Coldstream’s Jacob Brayshaw has joined one of the most prestigious athletic clubs in Canada.
Brayshaw, 18, a swimmer who was born in Vernon and has a form of congenital muscular dystrophy called Ullrich Myopathy, was named as one of 55 up-and-coming Canadian athletes from both summer and winter sports selected by Petro-Canada, the Canadian Olympic Committee, Canadian Paralympic Committee and the Coaching Association of Canada to receive a Fuelling Athletes and Coaching Excellence (FACE) Program grant.
The program supports up-and-coming athletes when they need it most: when they are striving to represent Canada at the Olympic or Paralympic Games, but don’t yet qualify for full government funding. Recipients are selected based on potential. The funding is courtesy of Petro-Canada.
“It’s awesome, I’m super excited to get it,” said Brayshaw, a second-year engineering student at UBCO Okanagan.
The athletes and their coaches are awarded $10,000 ($5,000 directly to the athlete and $5,000 to their coach) to help with things athlete families often have to pay out-of-pocket, like equipment and competition travel expenses.
Vernon’s Renate Terpstra serves as coach for Brayshaw, a para swimmer with the Vernon Kokanee Swim Club, who won gold in the 50m breaststroke and silver in the 50m backstroke multi-class races at the 2019 Canadian Swimming Trials.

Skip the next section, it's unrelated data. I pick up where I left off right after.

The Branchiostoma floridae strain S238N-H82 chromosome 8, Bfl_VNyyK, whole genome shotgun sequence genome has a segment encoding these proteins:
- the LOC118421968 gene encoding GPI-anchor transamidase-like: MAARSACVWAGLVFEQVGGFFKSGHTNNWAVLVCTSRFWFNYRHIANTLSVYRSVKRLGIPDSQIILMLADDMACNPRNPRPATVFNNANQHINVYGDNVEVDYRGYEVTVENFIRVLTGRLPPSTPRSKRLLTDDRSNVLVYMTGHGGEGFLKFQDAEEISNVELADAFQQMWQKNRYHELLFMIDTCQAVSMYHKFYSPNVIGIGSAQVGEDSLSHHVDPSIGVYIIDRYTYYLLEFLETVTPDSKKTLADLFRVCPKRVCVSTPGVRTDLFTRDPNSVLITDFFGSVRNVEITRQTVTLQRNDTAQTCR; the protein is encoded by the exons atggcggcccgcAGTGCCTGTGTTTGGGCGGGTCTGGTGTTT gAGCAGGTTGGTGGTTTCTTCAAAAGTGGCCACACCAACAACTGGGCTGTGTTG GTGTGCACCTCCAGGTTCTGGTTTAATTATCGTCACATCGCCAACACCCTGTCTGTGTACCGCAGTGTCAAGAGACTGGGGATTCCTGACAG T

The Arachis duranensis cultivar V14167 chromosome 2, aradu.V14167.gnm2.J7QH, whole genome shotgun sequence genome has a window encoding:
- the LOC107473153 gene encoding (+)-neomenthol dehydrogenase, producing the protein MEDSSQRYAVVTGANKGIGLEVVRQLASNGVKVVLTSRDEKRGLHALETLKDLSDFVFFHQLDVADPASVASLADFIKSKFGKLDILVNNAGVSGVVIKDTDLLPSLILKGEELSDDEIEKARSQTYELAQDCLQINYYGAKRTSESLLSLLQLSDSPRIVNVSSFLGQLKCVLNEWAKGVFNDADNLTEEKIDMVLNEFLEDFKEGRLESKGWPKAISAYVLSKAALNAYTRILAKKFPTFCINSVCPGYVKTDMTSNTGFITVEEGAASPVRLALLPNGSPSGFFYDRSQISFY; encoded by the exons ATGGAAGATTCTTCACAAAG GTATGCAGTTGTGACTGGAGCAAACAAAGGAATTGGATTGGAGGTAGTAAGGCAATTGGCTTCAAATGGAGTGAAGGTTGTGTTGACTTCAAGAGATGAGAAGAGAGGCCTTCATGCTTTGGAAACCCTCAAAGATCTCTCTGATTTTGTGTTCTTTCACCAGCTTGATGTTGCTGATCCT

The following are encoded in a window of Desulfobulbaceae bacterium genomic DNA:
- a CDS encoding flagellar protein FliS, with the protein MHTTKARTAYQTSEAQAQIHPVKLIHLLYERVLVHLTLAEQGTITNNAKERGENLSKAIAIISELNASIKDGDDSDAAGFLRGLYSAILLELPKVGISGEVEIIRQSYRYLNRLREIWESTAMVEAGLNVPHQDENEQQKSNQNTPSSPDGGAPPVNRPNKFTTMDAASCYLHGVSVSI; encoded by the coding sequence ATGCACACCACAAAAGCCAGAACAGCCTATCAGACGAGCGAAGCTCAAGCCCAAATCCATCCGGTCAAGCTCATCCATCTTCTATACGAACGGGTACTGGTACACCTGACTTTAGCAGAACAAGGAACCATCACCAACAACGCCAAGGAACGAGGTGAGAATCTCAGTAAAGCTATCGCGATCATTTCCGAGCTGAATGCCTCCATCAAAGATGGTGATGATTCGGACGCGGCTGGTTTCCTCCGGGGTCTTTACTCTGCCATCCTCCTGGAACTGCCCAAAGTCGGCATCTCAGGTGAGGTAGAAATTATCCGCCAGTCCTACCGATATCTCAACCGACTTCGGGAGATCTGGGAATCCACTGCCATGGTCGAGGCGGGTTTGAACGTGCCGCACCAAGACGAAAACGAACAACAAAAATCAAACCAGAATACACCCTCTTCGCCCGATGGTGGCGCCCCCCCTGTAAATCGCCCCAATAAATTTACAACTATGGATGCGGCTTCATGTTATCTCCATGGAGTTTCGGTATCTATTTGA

Brayshaw just missed out on representing Canada at this year’s Paralympics in Tokyo.
“I was 10 seconds faster than my best time and somebody beat me by two seconds,” said Brayshaw of his qualification attempt done because of COVID protocols at the Kamloops Canada Games pool, where he videotaped his swim, had timers, and sent the result into Swimming Canada. “It was a great night. There was nothing else I could do and someone else just beat me.
“I’ll still be watching the Paralympics, especially the swimming events because I have friends who made the team and we all know each other from the swim meets.”
Brayshaw, who only began swimming competitively five years ago, competed for Canada at the 2019 Para Pan American Games, reaching a pair of finals.
Hundreds of past FACE grant recipients have gone on to win medals for Canada at recent Olympic and Paralympic Games.
Since 1988, FACE grants have supported more than 3,000 athletes and coaches by providing more than $12 million in financial support.